C., This One Is for You!
Here is the thing: I am not a mum.
But I have been blessed to be involved in raising Alin’s daughter, C. She is 6 and she’s amazing.
And before you get all “yeah, everybody thinks their kid is amazing”, let me write again: I am not a mother, C. is not my daughter and I am, thanks to my mum’s upbringing, pretty critical and objective.
Given my delicate position in C.’s life, we decided that I am not her mum, nor her friend, I am her Oana. And just what exactly a Oana does? Well, pretty much everything to ensure C.’s development as a decent healthy human being. Plus some fun stuff ridiculous stuff. And also to teach her that Queen is the coolest band ever. It’s still fighting Katy Perry, but I will give it time.
Partly because of the responsibility and partly because of my curious nature, I have and still am piling information about kids, parents and their interaction. Nowadays the internet is full of blogging mums… And boy oh boy, I do tend to panic and speak like my grandparents: “Youth nowadays.”
Between kids throwing tantrums and parents hovering over their child’s every move, I do not know what to choose. It’s very hard to balance protection and responsibilisation of kids.
We all draw from our past experience. That doesn’t, however, fit nowadays. Things have changed. People have changed with them. It’s ridiculous not to allow your kid access to technology under the pretense that it distracts him from embracing and admiring nature. Technology will be part of his future and it makes no sense to seclude it.
So yeah, panic about how to feed your kid properly, panic about how much time should you allow him to watch TV or play a game on the iPad, panic about how much you should insist with his homework, panic about how he should spend his free time. Panic all the freakin’ way! What if he grows up to be dependent on a parent? What if he is not learning enough? What if he gets picky about food in the future? All the questions lead to the panic of raising an unfit kid.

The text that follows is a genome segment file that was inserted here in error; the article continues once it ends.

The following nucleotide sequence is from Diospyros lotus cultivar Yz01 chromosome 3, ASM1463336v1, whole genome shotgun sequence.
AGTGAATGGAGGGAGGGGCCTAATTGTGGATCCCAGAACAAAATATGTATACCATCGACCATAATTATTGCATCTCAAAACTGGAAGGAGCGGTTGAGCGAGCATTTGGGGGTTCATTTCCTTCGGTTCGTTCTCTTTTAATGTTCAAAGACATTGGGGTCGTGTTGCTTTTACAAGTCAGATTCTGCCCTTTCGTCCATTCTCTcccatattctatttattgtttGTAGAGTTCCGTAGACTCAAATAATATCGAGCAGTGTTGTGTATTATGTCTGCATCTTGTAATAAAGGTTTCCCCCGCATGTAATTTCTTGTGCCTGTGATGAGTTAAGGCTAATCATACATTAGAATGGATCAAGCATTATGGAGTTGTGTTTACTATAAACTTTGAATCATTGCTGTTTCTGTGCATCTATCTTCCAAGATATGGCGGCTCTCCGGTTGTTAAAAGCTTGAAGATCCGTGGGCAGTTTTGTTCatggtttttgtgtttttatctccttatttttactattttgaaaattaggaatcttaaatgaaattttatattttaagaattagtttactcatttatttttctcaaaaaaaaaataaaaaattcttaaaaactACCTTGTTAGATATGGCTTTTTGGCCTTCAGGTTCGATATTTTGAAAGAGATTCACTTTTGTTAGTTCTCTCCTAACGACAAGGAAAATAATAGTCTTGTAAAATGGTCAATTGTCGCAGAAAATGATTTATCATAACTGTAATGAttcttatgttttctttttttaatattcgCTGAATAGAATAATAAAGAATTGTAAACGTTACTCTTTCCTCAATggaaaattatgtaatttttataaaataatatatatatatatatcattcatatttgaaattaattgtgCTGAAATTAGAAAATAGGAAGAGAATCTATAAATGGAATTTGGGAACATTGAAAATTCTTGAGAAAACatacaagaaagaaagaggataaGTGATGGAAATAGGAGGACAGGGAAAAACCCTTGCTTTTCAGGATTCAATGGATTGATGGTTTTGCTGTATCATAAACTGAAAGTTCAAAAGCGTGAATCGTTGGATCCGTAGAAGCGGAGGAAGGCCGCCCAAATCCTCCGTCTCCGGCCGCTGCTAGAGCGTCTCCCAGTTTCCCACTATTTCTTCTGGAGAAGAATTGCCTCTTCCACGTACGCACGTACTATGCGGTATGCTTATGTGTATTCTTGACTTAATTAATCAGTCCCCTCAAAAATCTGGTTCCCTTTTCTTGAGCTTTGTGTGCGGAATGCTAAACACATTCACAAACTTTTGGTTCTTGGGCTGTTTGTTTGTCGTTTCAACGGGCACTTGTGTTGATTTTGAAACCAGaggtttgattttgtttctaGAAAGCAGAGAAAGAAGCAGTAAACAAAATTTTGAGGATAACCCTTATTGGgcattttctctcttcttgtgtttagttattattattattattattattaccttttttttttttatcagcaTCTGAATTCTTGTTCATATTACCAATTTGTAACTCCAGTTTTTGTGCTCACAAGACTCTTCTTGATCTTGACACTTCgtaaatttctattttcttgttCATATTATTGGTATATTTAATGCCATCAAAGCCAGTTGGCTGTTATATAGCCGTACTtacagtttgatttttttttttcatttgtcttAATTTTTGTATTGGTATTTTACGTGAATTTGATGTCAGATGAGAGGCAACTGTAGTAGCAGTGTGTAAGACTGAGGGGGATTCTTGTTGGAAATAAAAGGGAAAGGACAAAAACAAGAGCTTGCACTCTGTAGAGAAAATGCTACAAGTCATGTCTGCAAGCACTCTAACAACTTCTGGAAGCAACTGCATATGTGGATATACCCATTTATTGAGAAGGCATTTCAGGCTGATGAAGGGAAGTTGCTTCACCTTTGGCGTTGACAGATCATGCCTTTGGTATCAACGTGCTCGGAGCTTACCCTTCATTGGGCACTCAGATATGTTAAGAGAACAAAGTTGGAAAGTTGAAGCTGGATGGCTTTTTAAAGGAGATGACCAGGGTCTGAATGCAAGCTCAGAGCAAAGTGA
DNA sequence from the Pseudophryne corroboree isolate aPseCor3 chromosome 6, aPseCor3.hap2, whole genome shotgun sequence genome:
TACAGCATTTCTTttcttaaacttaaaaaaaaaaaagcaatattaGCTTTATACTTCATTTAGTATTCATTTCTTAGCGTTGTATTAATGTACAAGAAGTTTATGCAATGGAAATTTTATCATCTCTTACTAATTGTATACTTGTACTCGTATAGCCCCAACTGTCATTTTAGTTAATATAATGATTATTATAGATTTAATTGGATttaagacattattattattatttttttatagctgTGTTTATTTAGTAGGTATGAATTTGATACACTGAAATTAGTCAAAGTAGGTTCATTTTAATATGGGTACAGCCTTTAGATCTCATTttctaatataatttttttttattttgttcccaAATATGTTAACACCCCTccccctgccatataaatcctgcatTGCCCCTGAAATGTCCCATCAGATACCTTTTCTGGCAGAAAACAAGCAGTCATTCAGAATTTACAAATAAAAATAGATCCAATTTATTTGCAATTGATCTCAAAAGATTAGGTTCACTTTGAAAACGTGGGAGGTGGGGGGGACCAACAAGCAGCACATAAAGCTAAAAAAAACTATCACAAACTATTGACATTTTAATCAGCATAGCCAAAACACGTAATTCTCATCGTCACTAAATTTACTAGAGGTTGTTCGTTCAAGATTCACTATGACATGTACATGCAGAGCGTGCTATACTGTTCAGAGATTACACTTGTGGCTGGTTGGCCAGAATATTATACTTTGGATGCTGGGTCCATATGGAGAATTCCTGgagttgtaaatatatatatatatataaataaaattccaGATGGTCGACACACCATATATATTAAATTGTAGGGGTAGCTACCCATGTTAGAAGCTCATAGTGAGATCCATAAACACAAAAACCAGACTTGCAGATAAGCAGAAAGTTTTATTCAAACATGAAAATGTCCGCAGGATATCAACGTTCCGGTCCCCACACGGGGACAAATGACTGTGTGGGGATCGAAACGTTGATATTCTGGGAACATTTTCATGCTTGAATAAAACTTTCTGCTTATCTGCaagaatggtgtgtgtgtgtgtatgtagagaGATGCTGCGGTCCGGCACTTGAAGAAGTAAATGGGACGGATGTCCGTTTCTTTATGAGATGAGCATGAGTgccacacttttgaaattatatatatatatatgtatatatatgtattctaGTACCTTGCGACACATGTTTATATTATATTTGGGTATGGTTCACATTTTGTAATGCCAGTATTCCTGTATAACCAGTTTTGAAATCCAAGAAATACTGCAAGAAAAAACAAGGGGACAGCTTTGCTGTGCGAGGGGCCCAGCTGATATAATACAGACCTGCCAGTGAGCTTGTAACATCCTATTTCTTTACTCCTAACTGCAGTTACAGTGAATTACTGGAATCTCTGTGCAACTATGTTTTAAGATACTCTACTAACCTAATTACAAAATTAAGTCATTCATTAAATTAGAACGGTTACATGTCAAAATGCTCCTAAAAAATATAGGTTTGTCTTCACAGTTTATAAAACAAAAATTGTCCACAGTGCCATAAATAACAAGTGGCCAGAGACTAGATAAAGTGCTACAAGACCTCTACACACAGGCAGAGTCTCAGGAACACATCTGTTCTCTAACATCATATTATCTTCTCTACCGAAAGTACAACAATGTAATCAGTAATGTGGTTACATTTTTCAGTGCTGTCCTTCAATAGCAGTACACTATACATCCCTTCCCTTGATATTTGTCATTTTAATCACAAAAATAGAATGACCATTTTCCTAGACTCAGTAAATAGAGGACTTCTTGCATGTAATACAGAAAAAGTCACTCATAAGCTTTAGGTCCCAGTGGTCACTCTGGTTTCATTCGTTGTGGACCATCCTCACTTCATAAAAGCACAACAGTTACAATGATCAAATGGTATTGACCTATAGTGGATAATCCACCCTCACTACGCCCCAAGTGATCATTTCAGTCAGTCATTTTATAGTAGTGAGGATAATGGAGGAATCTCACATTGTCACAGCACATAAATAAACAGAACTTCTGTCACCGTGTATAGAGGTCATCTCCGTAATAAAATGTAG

So I took all that info, passed it through my reasoning and applied it on me and C. Don’t do that, have you finished homework, have you washed your hands, go brush teeth, switch that off, and so on.
Every now and then, when she is a little fussy, I have a hard time dealing with her and her needs. I do get pissed off. She goes to her room and closes the door – that is the sign that she is upset. I keep on thinking that she gets too much attention, that is why she is behaving like that, and think it’s not ok for her future, when she will not be the focus of everyone anymore. I imagine things …
And then I look at other kids and parents and realize that C. is really a wonderful kid. She truly is a wonderful kid. Moving past the obsession for cats, she listens … most of the time, she is witty and funny, she experiments and, most importantly, she wants to learn. What she needs is a little stirring and a friendly face who really listens to her. She made it all very easy for me and I can probably speak here for her parents as well.
So C., when you grow up and read this, just know I said thanks for letting me be your Oana.
I wanted to write this as a reminder to me. And maybe for other people who think their kids could do better. Yes, they probably could, but they could also do much much worse.